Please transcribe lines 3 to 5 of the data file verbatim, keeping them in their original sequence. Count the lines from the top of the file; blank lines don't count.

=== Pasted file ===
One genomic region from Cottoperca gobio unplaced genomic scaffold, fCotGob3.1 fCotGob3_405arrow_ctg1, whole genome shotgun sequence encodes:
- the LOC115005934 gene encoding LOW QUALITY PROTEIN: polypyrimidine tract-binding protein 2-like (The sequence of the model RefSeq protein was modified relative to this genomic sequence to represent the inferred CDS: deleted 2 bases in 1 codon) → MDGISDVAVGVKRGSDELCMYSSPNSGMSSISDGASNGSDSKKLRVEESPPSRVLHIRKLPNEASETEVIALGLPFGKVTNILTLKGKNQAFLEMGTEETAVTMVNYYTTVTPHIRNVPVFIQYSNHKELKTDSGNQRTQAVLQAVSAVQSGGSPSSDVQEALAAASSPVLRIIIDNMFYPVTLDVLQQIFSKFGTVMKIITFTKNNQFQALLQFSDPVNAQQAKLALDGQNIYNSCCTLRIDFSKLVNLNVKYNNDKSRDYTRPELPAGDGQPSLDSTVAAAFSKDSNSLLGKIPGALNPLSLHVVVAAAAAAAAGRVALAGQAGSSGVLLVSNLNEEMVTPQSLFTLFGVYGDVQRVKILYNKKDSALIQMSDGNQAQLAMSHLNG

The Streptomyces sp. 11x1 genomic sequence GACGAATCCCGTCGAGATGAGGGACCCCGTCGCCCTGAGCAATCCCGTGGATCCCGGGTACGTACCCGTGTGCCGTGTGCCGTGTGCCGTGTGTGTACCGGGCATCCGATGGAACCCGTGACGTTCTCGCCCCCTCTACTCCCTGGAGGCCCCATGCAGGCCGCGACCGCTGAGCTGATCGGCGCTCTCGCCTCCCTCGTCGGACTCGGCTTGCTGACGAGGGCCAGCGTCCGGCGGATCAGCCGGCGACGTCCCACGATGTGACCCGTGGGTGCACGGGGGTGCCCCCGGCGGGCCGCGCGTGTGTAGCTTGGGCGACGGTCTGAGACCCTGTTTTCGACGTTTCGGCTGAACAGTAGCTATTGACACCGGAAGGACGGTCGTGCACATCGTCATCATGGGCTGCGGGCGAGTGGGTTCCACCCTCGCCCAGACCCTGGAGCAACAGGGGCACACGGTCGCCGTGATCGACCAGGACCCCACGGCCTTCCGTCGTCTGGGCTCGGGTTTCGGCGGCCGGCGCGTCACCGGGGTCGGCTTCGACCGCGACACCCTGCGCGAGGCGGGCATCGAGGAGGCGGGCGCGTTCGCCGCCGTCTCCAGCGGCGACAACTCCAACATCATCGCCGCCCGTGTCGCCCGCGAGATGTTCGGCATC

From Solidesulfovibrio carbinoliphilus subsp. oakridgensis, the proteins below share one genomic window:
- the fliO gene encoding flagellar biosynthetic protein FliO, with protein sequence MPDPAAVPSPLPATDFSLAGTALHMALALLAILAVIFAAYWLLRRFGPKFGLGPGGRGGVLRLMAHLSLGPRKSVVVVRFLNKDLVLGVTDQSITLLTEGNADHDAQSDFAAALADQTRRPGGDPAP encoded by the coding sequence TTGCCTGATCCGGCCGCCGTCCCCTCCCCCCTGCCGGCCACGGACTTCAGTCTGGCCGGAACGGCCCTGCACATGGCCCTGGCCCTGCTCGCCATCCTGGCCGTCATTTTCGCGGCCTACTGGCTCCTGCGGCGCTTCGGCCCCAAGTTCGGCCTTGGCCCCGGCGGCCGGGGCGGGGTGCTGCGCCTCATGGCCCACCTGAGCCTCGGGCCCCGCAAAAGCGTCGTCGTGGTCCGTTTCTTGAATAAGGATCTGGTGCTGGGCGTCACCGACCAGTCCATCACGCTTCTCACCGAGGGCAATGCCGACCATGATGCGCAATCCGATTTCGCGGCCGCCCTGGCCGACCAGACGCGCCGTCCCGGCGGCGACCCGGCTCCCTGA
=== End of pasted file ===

The Streptomyces sp. 11x1 genomic sequence GACGAATCCCGTCGAGATGAGGGACCCCGTCGCCCTGAGCAATCCCGTGGATCCCGGGTACGTACCCGTGTGCCGTGTGCCGTGTGCCGTGTGTGTACCGGGCATCCGATGGAACCCGTGACGTTCTCGCCCCCTCTACTCCCTGGAGGCCCCATGCAGGCCGCGACCGCTGAGCTGATCGGCGCTCTCGCCTCCCTCGTCGGACTCGGCTTGCTGACGAGGGCCAGCGTCCGGCGGATCAGCCGGCGACGTCCCACGATGTGACCCGTGGGTGCACGGGGGTGCCCCCGGCGGGCCGCGCGTGTGTAGCTTGGGCGACGGTCTGAGACCCTGTTTTCGACGTTTCGGCTGAACAGTAGCTATTGACACCGGAAGGACGGTCGTGCACATCGTCATCATGGGCTGCGGGCGAGTGGGTTCCACCCTCGCCCAGACCCTGGAGCAACAGGGGCACACGGTCGCCGTGATCGACCAGGACCCCACGGCCTTCCGTCGTCTGGGCTCGGGTTTCGGCGGCCGGCGCGTCACCGGGGTCGGCTTCGACCGCGACACCCTGCGCGAGGCGGGCATCGAGGAGGCGGGCGCGTTCGCCGCCGTCTCCAGCGGCGACAACTCCAACATCATCGCCGCCCGTGTCGCCCGCGAGATGTTCGGCATC

From Solidesulfovibrio carbinoliphilus subsp. oakridgensis, the proteins below share one genomic window:
- the fliO gene encoding flagellar biosynthetic protein FliO, with protein sequence MPDPAAVPSPLPATDFSLAGTALHMALALLAILAVIFAAYWLLRRFGPKFGLGPGGRGGVLRLMAHLSLGPRKSVVVVRFLNKDLVLGVTDQSITLLTEGNADHDAQSDFAAALADQTRRPGGDPAP encoded by the coding sequence TTGCCTGATCCGGCCGCCGTCCCCTCCCCCCTGCCGGCCACGGACTTCAGTCTGGCCGGAACGGCCCTGCACATGGCCCTGGCCCTGCTCGCCATCCTGGCCGTCATTTTCGCGGCCTACTGGCTCCTGCGGCGCTTCGGCCCCAAGTTCGGCCTTGGCCCCGGCGGCCGGGGCGGGGTGCTGCGCCTCATGGCCCACCTGAGCCTCGGGCCCCGCAAAAGCGTCGTCGTGGTCCGTTTCTTGAATAAGGATCTGGTGCTGGGCGTCACCGACCAGTCCATCACGCTTCTCACCGAGGGCAATGCCGACCATGATGCGCAATCCGATTTCGCGGCCGCCCTGGCCGACCAGACGCGCCGTCCCGGCGGCGACCCGGCTCCCTGA